Palmer Jackson (photo by Kevin Price)
will have the chance to lead from wire to wire Sunday when he goes to the first tee in the final round of the Jones Cup Invitational at the Ocean Forest Golf Club.
Jackson, a junior at Notre Dame, stretched his lead to five shots with his 3-under-par 69 score in Saturday’s second round on the 7,308-yard course that plays along the shores of the Atlantic Ocean in coastal Sea Island, Ga.
“Considering all the conditions, this is definitely up there in the top three, could be the best,” said Jackson of his round in Saturday’s blustery winds. “You can’t miss a shot out here and you have to have extreme focus and fortunately I did that well today."
Jackson, a native of Murrysville, Pa., won the Jackson T. Stephens Cup last year as well as the R Jay Sigel Match Play Championship while finishing second at the Patriot All-America Invitational in late December and also the Western Pennsylvania Open last summer.
His closet challenger going into Sunday’s final round will be Micheal Brennan
who is 4-under through 36 holes after carding a 1-over 73 on Saturday. Brennan, a sophomore at Wake Forest, was a shot back of Jackson following the first round when he got up and down for par on the finishing hole to close the day.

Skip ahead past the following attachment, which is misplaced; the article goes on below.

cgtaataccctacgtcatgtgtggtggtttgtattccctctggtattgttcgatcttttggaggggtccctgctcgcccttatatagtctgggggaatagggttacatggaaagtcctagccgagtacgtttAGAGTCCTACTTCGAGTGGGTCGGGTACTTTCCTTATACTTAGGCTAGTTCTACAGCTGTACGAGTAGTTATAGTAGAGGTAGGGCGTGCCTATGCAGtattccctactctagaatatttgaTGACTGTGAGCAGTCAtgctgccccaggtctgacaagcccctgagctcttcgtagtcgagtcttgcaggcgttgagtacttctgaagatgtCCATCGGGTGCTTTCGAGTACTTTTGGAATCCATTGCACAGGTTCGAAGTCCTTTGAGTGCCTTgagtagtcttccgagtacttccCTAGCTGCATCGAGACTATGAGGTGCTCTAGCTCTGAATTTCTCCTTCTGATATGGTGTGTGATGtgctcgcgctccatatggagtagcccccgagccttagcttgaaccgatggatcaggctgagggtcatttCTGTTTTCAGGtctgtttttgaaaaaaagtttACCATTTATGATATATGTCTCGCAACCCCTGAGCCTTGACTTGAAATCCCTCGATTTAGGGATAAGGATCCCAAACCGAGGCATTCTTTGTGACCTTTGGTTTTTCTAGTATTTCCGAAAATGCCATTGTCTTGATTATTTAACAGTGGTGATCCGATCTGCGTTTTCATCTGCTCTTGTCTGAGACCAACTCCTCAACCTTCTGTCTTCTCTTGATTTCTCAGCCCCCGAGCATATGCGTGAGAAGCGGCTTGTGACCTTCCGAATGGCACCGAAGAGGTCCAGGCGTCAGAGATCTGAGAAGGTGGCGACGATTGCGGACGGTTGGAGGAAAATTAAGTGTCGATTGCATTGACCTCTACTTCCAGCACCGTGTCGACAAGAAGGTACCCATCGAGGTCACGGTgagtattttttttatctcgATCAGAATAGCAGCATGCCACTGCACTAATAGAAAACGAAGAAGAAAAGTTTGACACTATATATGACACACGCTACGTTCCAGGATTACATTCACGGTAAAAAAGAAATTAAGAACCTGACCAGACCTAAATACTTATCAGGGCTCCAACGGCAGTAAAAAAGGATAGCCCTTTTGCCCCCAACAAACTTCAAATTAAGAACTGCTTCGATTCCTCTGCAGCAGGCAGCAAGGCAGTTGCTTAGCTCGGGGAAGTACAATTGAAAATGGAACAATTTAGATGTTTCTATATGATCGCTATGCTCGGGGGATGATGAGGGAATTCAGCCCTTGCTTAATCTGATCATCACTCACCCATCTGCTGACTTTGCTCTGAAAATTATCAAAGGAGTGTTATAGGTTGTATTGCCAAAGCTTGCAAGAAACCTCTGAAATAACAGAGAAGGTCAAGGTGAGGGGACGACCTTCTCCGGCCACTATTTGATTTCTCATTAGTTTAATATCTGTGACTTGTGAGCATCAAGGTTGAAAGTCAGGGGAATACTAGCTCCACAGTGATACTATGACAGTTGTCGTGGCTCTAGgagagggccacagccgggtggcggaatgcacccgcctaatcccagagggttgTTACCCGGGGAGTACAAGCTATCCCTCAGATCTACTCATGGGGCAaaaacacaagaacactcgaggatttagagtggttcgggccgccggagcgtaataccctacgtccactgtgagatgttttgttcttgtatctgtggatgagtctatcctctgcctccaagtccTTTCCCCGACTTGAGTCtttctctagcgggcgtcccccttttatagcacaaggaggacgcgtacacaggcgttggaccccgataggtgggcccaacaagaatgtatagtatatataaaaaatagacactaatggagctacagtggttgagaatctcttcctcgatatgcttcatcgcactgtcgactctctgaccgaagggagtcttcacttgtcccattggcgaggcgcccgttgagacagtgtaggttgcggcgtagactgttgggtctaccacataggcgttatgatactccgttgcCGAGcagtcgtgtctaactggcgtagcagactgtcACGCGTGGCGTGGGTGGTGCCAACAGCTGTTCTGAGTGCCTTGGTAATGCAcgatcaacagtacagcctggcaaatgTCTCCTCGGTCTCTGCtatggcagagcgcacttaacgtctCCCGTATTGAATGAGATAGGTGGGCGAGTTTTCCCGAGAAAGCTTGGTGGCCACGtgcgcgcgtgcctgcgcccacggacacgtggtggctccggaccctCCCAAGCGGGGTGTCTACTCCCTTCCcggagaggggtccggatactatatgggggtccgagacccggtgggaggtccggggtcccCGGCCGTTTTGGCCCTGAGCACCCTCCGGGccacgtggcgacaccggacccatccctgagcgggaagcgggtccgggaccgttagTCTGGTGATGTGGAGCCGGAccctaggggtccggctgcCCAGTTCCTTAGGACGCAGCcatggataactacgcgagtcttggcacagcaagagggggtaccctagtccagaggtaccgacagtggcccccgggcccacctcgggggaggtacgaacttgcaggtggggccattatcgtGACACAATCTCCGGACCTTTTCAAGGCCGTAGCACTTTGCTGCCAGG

Brennan posted a 67 in round one while Jackson took the early lead with his 6-under 66 over the first 18 holes in the three-day, 54-hole stroke-play tournament which is the first major event in amateur golf in the new year.
“The conditions were a lot different today,” the Wake Forest golfer said. “It was definitely a lot colder and there was some pretty decent wind. I didn’t hit my irons quite as well as yesterday and a lot of that was probably the conditions. But, I didn’t play as cleanly or save as many shots as I did yesterday.”
This is the 18th year of the Jones Cup which started in 2001 prior to Ocean Forest holding the Walker Cup matches that summer.
Weather is often a big part of the story in this event as the February date can be met with less-than-ideal playing conditions even on the Georgia coast which usually has mild winters. Even so, it can be cold and damp this time of year and strong winds blowing across the sprawling Ocean Forest property can make an already-challenging golf course all the more difficult to navigate even for the top amateur players in the world.
That was again the case on Saturday.
Round two was played under sunny and bright skies most of the day, but the temperatures dropped some 20 degrees into the lower 50s after a thunderstorm Friday evening brought a cold front to the area. The colder temperatures also were the result of the steady winds that blew about 15 mph throughout most of the round with gusts going beyond 20 mph.
Those winds slowed play even more and led to higher scores throughout the 84-man field than there were in the opening round. The average score on Friday was 74.5, and Saturday’s average score was just over two strokes higher.
A total of 24 players broke par on Friday. On Saturday, only eight shot in red figures.
Only Jackson and Caleb Surratt